Note to Reporters: Google Is Your Friend


Writing for Reuters, Arthur Spiegelman (no, not that Art Spiegelman) reports:

Bowing to a barrage of complaints from Jewish groups, retail giant Wal-Mart Inc. on Thursday stopped selling "The Protocols of the Learned Elders of Zion," an infamous anti-Semitic tract long exposed as fake.

Jewish leaders had complained that the book, which purports to tell of an international Jewish conspiracy to take over the world, was being sold on with a description that suggested it might be genuine instead of a forgery concocted by the Czarist secret police in the early 20th Century.

The description, now withdrawn from the Wal-Mart Web site, said, "If … The Protocols are genuine (which can never be proven conclusively), it might cause some of us to keep a wary eye on world affairs. We neither support nor deny its message. We simply make it available for those who wish a copy."…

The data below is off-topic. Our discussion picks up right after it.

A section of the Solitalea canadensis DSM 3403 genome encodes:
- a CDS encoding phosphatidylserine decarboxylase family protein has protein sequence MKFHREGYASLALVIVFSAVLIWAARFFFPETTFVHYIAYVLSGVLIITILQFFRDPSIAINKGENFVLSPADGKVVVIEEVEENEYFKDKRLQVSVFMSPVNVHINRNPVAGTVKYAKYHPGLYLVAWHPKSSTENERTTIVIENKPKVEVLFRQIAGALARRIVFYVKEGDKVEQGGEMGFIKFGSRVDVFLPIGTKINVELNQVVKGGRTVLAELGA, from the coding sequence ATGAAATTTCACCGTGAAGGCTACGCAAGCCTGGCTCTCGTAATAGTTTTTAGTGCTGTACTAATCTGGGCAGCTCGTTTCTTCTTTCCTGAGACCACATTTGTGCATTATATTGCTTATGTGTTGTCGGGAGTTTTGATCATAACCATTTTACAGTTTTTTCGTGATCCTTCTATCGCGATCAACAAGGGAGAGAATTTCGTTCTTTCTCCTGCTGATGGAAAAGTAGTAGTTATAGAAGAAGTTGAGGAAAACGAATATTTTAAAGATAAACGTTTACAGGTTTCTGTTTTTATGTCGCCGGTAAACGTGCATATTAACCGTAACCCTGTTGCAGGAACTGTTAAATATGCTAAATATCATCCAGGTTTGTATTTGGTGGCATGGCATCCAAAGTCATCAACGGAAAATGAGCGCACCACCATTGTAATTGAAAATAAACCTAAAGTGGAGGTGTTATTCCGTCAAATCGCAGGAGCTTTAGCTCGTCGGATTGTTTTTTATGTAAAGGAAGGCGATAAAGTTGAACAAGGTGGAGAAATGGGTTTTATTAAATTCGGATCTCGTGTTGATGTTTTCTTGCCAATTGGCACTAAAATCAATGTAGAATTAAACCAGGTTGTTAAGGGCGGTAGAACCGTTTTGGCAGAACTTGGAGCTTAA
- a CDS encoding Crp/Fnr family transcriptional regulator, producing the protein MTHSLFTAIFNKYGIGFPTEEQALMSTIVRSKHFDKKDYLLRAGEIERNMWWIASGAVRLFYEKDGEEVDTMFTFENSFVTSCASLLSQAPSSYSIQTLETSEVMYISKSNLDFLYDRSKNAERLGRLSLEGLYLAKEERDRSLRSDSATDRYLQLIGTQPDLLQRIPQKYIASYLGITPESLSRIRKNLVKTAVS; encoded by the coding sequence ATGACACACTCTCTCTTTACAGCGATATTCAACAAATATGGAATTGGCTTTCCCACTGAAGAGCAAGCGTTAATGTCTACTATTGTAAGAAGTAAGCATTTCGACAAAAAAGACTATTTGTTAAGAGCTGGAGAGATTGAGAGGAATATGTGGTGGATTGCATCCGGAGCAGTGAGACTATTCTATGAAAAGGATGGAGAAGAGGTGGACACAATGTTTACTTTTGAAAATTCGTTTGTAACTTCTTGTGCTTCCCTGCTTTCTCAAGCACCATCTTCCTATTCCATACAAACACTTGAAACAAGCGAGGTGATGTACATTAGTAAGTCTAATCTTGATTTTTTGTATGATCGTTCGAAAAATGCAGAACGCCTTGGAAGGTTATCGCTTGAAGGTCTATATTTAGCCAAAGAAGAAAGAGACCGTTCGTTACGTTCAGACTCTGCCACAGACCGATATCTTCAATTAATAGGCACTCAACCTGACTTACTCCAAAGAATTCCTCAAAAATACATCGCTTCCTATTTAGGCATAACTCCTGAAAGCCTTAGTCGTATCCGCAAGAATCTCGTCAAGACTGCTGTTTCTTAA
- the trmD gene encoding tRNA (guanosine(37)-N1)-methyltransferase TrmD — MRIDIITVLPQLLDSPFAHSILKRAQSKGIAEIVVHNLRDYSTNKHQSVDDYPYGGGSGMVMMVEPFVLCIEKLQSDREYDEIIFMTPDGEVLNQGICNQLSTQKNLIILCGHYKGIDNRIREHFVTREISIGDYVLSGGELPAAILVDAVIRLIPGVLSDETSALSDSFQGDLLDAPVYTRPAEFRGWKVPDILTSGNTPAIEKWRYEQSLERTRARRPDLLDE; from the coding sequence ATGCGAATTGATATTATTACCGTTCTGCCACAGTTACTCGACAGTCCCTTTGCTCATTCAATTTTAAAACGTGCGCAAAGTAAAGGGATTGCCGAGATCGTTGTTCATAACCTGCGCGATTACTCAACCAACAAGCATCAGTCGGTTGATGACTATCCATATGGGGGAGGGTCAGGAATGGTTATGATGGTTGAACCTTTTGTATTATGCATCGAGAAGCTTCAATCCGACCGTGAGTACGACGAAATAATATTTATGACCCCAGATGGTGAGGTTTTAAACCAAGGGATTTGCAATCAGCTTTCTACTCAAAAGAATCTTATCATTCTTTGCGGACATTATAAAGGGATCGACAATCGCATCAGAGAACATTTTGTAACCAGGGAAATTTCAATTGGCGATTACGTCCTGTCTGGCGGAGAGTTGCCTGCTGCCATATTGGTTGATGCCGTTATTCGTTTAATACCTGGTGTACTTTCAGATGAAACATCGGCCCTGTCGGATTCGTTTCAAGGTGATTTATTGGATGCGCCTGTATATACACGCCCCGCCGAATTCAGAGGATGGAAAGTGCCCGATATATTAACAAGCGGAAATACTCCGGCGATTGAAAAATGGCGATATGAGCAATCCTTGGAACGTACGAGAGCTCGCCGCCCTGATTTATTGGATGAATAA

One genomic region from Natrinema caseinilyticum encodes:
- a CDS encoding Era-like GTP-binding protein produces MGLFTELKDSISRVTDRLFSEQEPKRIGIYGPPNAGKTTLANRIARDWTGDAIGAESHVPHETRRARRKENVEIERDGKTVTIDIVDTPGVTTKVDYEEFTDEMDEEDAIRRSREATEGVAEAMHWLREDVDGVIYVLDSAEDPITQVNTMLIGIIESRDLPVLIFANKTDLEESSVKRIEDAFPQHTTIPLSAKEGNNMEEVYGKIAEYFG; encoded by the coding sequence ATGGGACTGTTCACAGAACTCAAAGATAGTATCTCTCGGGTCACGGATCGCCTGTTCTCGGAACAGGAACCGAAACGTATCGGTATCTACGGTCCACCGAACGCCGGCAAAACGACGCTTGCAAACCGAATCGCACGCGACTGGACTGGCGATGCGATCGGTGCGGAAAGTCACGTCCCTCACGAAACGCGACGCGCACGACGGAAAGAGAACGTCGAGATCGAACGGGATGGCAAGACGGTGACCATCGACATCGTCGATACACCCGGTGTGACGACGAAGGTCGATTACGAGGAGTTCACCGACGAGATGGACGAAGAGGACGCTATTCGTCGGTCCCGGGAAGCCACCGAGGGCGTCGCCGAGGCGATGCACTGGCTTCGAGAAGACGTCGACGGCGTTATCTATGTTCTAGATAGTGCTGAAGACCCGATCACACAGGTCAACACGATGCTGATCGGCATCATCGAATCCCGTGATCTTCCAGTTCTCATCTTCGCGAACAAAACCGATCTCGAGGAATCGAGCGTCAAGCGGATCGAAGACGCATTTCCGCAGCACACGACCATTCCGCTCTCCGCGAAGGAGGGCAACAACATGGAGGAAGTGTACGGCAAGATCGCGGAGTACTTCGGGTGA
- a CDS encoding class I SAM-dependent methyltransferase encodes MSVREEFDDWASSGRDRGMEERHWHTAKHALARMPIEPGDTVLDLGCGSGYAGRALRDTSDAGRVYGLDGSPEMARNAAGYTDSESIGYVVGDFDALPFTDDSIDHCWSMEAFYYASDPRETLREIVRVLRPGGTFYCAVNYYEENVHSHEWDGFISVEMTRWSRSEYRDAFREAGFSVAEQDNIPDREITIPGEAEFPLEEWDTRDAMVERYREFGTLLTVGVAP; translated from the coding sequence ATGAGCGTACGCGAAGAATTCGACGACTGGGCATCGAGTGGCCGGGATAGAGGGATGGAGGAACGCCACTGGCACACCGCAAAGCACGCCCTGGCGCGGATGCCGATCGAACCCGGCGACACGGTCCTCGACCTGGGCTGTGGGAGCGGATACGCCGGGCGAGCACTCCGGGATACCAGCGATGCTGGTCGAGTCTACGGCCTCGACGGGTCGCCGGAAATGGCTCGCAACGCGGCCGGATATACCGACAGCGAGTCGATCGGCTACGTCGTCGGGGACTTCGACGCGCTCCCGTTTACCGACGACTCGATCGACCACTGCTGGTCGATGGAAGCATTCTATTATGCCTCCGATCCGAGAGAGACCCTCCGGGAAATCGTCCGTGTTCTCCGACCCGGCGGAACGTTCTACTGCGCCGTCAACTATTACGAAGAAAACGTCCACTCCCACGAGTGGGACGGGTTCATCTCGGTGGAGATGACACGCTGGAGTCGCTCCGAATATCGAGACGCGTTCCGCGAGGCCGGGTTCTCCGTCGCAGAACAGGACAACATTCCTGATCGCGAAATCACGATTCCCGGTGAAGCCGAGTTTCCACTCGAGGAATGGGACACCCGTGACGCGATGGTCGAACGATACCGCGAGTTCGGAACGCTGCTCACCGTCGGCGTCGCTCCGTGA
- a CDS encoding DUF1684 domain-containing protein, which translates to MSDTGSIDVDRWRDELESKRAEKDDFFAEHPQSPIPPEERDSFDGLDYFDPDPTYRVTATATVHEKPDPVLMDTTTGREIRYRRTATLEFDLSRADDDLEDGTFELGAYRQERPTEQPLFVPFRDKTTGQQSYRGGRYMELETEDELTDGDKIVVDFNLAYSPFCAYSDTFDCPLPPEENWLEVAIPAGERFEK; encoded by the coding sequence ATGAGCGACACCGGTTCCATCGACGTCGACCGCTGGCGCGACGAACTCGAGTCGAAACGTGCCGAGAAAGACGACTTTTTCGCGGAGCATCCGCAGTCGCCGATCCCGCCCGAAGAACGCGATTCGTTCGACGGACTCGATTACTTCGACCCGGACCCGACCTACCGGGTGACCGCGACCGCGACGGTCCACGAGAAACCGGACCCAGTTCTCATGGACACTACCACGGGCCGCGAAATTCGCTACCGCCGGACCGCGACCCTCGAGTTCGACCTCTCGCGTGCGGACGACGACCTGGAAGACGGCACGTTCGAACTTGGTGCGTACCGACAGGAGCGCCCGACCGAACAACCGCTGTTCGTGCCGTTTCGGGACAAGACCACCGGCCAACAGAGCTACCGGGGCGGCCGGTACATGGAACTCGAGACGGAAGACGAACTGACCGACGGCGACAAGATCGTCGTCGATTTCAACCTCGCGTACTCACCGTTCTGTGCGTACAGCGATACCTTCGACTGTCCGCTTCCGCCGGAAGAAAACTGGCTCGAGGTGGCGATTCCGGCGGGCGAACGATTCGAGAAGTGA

Wal-Mart had no immediate response to questions on whether the company wrote the description of the book on the Web site or if it came from the publisher.

My question: How did Spiegelman make it to the year 2004 without learning to use a search engine? It took me less than a minute to plug a phrase from that description into Google and discover that the exact same language is on the book's Amazon site. Obviously it didn't originate with Wal-Mart.

Spiegelman does note that "Barnes & Noble and sell 'The Protocols' online but with strong disclaimers." So apparently he found the Amazon page, but didn't bother to scroll past the warning. If he'd done that Google search, of course, he would have learned that Amazon faced protests because of the exact same language four years ago, and that that's why the disclaimer is there.